CAMEROON: WPIL wins drinking water supply contract for 20 cities

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CAMEROON: WPIL wins drinking water supply contract for 20 cities ©Gratien JONXIS/Shutterstock

The Indian company WPIL Limited has won a contract for the construction and rehabilitation of drinking water supply systems (AEP) for 20 cities in Cameroon. The company will execute its contract through its local partner, the Nkah Engineering group.

The Cameroonian authorities intend to improve access to drinking water in several cities across the country. Cameroonian people are currently 67% not connected to the drinking water supply network (AEP). As a result, authorities issued a call for tenders for the construction and rehabilitation of water supply systems in 20 cities. The contract won by the Indian company WPIL Limited, which will work on site with its local partner, the Nkah Engineering group.

The contract won amounts to 34 billion CFA francs, or nearly 52 million euros. The project will affect the populations of six regions of Cameroon: the Centre, the Coast, the West, the North-West, the South-West and the South.

Cameroon, a water tower in Central Africa, needs water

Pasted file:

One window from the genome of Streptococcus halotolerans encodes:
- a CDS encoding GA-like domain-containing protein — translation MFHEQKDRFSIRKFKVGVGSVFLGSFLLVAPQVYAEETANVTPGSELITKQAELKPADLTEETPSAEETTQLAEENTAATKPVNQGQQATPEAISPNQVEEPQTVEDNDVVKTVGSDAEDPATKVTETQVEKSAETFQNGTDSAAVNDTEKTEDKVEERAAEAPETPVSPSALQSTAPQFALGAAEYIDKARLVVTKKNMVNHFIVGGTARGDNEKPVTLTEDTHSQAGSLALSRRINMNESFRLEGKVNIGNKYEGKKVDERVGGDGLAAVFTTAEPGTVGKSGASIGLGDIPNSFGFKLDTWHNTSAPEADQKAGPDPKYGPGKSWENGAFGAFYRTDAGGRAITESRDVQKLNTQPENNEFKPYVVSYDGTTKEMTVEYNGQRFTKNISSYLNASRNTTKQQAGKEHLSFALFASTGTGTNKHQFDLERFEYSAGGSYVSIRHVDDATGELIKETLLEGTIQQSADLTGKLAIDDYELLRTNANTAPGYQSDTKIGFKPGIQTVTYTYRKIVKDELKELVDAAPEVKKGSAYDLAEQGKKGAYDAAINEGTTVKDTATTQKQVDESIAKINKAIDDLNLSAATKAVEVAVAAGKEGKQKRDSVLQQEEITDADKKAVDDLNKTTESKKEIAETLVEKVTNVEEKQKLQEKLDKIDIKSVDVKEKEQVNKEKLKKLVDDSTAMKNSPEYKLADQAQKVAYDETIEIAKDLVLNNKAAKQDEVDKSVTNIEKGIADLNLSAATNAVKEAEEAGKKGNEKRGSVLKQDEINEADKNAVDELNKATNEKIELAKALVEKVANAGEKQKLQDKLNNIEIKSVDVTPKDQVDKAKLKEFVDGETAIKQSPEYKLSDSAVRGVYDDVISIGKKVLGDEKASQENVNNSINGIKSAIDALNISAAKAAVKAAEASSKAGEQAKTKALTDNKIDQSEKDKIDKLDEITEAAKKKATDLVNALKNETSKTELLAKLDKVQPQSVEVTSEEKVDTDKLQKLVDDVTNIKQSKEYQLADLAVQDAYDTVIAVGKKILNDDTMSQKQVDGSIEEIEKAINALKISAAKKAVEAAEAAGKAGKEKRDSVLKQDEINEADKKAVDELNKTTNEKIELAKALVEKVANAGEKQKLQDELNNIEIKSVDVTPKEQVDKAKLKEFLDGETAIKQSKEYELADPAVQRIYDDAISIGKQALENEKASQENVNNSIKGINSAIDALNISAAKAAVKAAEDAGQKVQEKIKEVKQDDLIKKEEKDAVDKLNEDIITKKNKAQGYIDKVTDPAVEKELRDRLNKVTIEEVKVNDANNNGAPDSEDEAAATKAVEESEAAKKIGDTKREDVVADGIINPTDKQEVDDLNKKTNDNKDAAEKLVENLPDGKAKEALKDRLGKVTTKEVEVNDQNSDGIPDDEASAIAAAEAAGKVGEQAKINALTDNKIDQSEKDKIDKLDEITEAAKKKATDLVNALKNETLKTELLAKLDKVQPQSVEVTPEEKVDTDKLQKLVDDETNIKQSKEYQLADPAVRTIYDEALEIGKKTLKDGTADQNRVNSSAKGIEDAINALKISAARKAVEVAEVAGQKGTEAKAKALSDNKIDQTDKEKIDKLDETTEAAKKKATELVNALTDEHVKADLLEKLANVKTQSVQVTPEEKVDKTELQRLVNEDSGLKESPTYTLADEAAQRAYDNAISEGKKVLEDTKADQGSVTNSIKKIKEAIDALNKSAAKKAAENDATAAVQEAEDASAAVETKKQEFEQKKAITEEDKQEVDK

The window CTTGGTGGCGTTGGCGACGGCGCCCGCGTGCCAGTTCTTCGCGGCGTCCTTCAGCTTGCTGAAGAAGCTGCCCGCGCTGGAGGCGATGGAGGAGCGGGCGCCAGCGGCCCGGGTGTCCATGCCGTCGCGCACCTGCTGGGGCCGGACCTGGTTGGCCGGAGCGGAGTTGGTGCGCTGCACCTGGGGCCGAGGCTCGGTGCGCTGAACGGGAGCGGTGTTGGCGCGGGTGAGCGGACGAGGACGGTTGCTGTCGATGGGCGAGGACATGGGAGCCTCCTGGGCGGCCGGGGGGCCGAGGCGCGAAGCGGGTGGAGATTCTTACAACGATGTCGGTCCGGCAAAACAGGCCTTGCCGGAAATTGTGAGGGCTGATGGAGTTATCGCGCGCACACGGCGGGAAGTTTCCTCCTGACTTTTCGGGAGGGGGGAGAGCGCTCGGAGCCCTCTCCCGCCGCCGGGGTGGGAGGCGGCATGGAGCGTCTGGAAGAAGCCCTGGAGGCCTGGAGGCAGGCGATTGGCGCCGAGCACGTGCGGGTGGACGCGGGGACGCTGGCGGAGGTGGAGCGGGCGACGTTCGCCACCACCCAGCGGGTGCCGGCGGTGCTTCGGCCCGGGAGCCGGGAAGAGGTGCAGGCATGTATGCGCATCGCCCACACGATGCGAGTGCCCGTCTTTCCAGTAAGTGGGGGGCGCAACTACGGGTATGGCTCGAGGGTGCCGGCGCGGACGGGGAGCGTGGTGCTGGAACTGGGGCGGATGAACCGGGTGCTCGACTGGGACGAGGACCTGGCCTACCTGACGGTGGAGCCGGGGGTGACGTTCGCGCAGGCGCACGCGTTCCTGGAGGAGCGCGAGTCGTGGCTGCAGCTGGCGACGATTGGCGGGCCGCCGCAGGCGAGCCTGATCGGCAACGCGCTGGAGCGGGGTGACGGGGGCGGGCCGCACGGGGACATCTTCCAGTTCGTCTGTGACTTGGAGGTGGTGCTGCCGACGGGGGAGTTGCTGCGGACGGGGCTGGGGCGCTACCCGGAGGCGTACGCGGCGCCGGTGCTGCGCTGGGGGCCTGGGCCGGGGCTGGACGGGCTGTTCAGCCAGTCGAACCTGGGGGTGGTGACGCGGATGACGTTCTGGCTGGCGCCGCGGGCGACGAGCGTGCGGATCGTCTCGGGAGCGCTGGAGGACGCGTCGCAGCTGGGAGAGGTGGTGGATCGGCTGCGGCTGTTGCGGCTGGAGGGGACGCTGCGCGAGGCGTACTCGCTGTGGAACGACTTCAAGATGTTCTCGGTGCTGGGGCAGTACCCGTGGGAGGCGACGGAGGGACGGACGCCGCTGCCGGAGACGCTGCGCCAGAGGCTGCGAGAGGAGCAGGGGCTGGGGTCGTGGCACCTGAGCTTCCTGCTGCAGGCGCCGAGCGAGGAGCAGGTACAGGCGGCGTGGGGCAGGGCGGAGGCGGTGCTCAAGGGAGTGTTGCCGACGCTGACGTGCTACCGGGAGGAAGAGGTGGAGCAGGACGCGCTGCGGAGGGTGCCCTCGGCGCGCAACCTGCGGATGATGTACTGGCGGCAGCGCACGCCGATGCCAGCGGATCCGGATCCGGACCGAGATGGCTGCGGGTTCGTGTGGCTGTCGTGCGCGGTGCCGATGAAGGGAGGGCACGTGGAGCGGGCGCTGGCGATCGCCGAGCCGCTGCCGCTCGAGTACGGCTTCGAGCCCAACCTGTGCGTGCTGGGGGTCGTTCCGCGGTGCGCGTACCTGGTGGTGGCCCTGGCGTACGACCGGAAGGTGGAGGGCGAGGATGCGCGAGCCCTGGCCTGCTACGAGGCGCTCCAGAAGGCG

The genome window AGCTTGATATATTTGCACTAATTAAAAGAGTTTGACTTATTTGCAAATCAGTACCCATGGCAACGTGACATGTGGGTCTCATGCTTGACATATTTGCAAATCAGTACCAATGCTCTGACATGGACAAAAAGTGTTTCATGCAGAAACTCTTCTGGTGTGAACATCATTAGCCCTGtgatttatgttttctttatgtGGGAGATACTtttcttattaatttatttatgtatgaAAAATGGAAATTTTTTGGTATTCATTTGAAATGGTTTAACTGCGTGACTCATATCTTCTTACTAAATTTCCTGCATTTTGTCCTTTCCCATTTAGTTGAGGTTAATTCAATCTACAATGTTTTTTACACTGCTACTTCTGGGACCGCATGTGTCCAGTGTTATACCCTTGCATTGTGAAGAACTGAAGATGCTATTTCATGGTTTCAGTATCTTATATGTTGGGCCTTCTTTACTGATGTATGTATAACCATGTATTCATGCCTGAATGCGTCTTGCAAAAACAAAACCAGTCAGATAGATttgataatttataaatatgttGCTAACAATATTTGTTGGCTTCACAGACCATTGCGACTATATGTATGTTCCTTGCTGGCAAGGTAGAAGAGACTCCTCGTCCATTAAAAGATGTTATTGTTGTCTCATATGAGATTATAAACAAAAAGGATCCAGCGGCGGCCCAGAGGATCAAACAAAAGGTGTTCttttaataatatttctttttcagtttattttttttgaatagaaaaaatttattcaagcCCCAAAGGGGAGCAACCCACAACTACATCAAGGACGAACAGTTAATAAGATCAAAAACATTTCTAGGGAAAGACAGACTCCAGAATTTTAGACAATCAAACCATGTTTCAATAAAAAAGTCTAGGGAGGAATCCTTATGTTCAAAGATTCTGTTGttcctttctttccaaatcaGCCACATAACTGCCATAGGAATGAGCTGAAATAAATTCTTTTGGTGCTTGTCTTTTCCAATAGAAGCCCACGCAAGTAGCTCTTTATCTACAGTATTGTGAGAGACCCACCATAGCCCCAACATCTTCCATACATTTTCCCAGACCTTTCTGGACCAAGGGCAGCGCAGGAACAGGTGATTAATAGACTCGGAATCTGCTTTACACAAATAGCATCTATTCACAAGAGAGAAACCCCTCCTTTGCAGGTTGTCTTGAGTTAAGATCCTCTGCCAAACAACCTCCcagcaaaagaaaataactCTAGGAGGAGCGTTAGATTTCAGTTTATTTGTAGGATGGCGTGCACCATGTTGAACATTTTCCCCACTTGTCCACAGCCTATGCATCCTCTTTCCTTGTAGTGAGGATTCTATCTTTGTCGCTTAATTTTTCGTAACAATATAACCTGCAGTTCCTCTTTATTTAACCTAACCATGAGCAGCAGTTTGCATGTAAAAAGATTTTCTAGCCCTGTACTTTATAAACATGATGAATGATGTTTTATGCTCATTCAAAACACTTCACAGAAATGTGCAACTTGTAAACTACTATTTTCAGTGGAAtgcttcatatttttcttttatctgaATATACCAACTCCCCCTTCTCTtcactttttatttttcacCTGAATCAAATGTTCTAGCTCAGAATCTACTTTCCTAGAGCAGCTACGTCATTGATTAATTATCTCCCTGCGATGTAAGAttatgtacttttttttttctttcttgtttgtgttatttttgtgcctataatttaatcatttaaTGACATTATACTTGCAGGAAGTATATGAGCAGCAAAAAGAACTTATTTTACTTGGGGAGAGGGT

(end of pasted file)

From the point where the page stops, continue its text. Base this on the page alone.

It is not the first time that the government is initiating projects to boost access to safe drinking water in Cameroon’s cities. In March 2018, the country began implementing the second phase of the Drinking Water Supply Project for Nine Cities. It then received a loan from Exim Bank of China worth CFAF 53.4 billion, or more than €81 million. The first phase of the project had been financed to the tune of 56 billion CFA francs (more than 85 million euros) by the same financial institution.

Projects are therefore well funded, but they are still far from satisfying the populations, as the water shortage has such an impact on the daily lives of Cameroonians. Even though this Central African country has one of the continent’s first groundwater and surface water reservoirs according to the Food and Agriculture Organization of the United Nations (FAO). In Cameroon, the name of most administrative divisions is generally derived from the name of the water course that runs through it. For example, the Noun division in the west region with the river of the same name, the Nyong-et-Kéllé division (with river Nyon) in the centre of the country or the Sanaga-Maritime division (crossed by river Sanaga) in the Littoral region.

Despite the many rivers, a region like the Centre remains one of the most affected by water shortages. In Biyem-Assi, one of the residential areas of the Cameroonian capital, water flows through the taps just twice a week. People are then forced to travel long distances to fetch water from natural sources.

Jean Marie Takouleu


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